This film is an autobiographical memoir about my parents. I began it in 2011 but I was not ready to tell it until ten years had passed. Some stories need time, particularly love stories.
This film came about because I missed my parents and wanted to draw them and make them live again on the screen. One of the pleasures for me was drawing my father's paintings because I feel the films and paintings I make are powerfully connected to this legacy. The other pleasure was drawing the world of my parents-- in wartime and after-- a lost world today. Drawing the dead ones is hard; in the end none of the faces look exactly like the real people but I believe my surrogates convey who they were.
This film has a sad but redemptive story to tell, one that involves betrayal, trauma, and tragic loss. It is also the story of how love and art can heal these losses.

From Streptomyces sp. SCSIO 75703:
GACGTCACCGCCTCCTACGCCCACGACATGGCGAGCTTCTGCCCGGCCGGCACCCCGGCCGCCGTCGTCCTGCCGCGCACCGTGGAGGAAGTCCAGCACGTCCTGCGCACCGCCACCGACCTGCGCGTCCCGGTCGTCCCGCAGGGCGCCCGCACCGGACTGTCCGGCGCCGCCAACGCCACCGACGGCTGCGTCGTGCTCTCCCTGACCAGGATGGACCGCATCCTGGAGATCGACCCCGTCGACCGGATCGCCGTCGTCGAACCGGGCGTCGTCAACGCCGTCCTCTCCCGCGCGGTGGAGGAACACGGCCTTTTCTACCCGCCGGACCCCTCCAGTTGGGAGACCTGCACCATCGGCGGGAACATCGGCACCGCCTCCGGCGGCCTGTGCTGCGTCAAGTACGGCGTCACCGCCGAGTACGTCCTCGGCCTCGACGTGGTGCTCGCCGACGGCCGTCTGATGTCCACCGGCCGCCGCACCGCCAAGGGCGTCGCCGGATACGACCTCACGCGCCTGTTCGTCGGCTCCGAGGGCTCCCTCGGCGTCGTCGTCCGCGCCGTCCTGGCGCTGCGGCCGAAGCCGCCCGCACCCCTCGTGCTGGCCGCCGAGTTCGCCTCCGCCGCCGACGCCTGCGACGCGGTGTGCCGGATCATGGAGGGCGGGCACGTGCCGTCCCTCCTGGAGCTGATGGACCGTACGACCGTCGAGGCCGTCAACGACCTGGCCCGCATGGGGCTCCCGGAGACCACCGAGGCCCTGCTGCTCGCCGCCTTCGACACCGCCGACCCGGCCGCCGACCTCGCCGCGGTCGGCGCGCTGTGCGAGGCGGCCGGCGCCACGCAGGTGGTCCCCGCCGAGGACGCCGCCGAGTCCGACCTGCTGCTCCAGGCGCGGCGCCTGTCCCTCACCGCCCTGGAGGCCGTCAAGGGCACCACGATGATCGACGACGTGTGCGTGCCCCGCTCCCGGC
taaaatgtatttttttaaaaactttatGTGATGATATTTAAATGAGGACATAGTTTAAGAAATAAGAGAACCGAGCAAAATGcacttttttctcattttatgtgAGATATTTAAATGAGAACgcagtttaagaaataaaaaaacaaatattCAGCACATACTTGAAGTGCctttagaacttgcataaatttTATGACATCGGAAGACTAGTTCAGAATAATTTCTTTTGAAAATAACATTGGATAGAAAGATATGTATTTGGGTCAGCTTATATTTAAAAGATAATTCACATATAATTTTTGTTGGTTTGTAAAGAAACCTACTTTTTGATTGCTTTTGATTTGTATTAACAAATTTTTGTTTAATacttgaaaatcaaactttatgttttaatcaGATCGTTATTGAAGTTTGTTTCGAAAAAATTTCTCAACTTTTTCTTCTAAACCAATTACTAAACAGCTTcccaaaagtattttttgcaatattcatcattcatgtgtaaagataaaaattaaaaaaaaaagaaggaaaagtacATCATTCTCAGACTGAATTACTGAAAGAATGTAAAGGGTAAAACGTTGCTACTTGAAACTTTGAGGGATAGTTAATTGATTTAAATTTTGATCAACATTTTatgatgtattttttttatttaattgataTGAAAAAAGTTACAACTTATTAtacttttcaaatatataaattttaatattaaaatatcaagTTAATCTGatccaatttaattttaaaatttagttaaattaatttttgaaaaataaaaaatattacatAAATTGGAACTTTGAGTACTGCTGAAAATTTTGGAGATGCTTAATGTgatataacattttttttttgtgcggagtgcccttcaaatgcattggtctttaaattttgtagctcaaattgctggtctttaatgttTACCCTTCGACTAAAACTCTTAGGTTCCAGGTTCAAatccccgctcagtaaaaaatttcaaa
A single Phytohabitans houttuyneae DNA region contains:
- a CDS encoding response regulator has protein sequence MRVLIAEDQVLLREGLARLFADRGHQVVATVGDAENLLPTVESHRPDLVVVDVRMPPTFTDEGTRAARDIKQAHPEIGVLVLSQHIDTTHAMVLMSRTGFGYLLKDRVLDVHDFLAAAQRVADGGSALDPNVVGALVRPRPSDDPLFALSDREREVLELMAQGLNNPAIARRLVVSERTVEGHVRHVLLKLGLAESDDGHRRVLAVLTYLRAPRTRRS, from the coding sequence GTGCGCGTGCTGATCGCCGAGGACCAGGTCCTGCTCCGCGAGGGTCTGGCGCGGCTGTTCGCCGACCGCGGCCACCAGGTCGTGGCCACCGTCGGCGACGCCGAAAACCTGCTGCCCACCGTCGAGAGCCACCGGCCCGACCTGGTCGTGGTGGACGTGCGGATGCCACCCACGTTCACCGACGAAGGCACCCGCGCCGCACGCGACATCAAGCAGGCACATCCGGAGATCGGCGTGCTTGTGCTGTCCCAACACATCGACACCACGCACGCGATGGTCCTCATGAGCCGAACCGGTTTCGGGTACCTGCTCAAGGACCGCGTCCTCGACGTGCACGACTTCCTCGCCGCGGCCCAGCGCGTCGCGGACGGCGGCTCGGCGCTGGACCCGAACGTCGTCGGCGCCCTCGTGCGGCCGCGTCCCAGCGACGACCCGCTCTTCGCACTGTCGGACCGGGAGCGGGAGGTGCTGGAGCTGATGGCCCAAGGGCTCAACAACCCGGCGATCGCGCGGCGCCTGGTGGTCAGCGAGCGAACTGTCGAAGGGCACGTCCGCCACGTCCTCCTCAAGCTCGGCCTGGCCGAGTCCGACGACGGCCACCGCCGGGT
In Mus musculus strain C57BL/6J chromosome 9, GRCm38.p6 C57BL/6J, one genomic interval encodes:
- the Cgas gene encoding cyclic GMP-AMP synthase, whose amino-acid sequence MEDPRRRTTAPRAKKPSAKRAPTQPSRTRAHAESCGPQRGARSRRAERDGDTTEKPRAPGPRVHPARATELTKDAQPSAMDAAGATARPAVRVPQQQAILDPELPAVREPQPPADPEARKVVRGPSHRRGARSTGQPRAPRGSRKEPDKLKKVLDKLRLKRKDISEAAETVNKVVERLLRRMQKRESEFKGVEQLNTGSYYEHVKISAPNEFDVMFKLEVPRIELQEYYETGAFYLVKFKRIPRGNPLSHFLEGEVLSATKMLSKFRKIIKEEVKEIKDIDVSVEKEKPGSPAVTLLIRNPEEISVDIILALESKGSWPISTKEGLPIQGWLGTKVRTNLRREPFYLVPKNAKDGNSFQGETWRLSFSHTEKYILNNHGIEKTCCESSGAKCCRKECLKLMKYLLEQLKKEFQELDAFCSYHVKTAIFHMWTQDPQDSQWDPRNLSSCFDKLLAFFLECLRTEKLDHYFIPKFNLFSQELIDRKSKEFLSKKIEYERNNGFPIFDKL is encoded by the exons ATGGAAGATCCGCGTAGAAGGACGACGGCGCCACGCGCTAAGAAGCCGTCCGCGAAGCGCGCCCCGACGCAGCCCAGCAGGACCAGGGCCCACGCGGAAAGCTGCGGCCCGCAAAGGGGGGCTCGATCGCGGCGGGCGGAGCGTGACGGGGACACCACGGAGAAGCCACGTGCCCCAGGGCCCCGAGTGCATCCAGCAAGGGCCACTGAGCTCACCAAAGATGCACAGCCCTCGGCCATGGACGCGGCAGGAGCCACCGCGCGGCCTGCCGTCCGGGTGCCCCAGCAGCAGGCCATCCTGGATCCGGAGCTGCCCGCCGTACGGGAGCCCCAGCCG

This is my most personal film, and although I felt compelled to make it, I seriously wondered if it would be destined to have an audience of only one. When it was rejected from a festival which had always supported me in the past, I decided to not submit it to more festivals, so if you are watching this film here, consider this the premiere, and if you like it, thank Charles and Jane.
I returned to the composer Kevin MacLeod, whose tracks helped me make my first films.
Parts of the script draw from three poems by Edna St. Vincent Millay, whose estate generously granted me permission to quote her magnificent words.
The epigraph of the film is the inscription on my parents' grave marker, a quote from the great illustrator, Howard Pyle: "Quicken our souls that we may realize the majesty of simple things."